From Fourth Street to Wall Street

Bryce Haugen

Harvard. Yale. Princeton. Dartmouth.

In New York, Wall Street firms recruit heavily from these prestigious East Coast schools, while students from the Carlson School of Management and other Midwest institutions struggle for attention.

“If you don’t have an Ivy League background, it takes more to get face time, more to get an interview. And you just have to be lucky sometimes,” said Matt Monson, a 2005 Carlson School finance and marketing graduate.

Monson got lucky, he said, landing a full-time job with UBS where he had interned the previous summer. Over the past few years, he and several other Carlson School students have exchanged “Minnesota nice” for the straightforwardness of New York City.

Before heading out, these students received practical training at the Carlson Funds Enterprise, a student-run program that manages the investments of several local banks. The six-credit class meets for three semesters at a Carlson School lab, where they learn the ins and outs of investing. Currently, 22 graduate students and five undergraduates are participating, and each is assigned a mentor.

“At age 55, I didn’t think I was washed up,” said Carlson Funds Enterprise director Joe Barsky, who came out of retirement two years ago to guide the fund after spending the previous 24 years working for Ameriprise and its predecessor. “Here is a great opportunity to help somebody get into the business and figure out where they want to go. That’s my role here.”

The students have performed “outstandingly well,” besting many professional investors, Barsky said. Since its inception in 1998, the Carlson Growth Fund has grown by more than 75 percent. Another fund, the two-year-old slow-growth Fixed Income Fund has seen smaller, yet steady gains.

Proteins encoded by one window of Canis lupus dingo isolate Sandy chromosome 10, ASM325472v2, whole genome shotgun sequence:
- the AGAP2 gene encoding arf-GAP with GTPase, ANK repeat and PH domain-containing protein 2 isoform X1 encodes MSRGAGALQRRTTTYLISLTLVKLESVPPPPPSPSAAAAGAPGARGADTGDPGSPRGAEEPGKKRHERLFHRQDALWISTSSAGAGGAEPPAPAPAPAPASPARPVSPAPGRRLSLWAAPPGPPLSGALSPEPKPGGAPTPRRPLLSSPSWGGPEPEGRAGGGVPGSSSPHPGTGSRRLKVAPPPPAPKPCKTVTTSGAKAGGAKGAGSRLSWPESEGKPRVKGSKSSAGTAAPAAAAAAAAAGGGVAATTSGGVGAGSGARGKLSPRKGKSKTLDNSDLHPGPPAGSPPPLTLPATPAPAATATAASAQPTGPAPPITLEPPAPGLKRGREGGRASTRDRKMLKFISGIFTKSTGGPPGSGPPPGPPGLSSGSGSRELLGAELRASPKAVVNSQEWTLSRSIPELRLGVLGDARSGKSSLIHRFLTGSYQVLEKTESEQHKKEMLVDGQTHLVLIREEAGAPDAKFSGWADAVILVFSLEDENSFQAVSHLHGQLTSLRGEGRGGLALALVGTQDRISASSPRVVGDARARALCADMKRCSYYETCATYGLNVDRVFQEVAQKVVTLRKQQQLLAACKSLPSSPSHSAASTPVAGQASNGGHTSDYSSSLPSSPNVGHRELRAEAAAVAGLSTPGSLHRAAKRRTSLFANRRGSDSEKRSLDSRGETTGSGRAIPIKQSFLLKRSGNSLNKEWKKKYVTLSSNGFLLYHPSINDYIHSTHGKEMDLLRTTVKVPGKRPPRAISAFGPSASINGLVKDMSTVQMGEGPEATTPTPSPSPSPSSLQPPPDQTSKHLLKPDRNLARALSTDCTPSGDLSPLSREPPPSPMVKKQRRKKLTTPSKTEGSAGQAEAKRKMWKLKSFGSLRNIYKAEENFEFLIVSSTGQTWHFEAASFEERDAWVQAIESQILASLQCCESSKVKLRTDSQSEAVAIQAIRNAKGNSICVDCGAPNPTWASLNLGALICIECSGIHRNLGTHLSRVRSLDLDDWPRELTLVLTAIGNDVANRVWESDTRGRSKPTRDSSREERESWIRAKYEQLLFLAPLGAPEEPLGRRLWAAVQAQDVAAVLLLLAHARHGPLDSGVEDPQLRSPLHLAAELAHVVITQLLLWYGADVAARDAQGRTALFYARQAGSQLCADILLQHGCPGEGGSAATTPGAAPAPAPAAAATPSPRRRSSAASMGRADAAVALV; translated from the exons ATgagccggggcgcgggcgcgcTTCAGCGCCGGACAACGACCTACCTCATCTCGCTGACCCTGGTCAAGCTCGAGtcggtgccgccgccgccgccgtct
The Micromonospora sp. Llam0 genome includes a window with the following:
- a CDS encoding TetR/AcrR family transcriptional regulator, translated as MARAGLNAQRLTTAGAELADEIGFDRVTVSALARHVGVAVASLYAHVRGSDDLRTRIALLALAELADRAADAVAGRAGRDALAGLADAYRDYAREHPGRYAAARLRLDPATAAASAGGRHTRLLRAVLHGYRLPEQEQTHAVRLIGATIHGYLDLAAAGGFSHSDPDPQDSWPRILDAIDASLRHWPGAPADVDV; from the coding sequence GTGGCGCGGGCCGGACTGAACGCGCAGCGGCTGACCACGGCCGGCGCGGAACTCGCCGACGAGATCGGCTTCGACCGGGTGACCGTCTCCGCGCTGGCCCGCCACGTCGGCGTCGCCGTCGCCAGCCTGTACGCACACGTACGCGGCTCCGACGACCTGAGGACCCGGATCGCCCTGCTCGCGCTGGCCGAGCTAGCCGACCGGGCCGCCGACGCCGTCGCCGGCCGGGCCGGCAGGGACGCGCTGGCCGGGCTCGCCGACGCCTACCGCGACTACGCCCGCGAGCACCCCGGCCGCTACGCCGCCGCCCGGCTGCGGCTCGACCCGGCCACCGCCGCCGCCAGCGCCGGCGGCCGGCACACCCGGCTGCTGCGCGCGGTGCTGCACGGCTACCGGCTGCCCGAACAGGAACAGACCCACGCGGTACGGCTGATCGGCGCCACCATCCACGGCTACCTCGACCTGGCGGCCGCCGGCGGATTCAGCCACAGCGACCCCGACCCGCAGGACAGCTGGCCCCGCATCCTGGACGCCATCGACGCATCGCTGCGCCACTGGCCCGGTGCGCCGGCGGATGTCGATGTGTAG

Though he spends five to 15 hours a week for two credits a semester, the experience has been worth it, said Brandon Kanz, a second-year graduate student in business administration who was putting in extra time at the lab Thursday afternoon.

“If you want to go into the investment management business, it’s the only way you can get hands-on experience,” he said.

Before Barsky took over, the Carlson Funds Enterprise enrolled only graduate students. But since New York companies prefer plucking undergraduates directly from college, he said he decided to let a few of them into the class so they could get crucial experience. He hopes that someday the program will be the best in the nation, he said.

But school can prepare students only so much for the Wall Street work environment, which Nasdaq chief executive Robert Greifeld called “open and unfettered capitalism,” in an interview at the University last month.

The Carlson School taught the basics, but the real investment-banking world is much more complicated, said Monson, who specializes in debt products.

“It was a base, a foundation to start,” he said. “Now we’ve gone 10 times beyond where we were in school.”

After earning a biology degree from Carleton College and working on the Human Genome Project, Avanish Vellanki decided to enroll at the Carlson School to pursue his MBA, which he received in 2004. Now he’s working 15 hours a day for Bear Stearns, where he analyzes biotechnology stocks.

The long hours are worth it, he said, because of Wall Street’s significant influence on the rest on the world.

“I think I was prepared for what I was getting into,” he said. “In Manhattan, life is work. It’s really all about the career.”

New York “fed my personality and energy level,” said Ana Sarmiento, who studies finance and international business at the Carlson School.

Five years ago, the Colombia native couldn’t speak English. Next spring, Sarmiento will return to New York to work for Lehman Brothers ” the same place she interned this summer.

“If I get tired of it, I’ll probably go back to school for an MBA,” she said.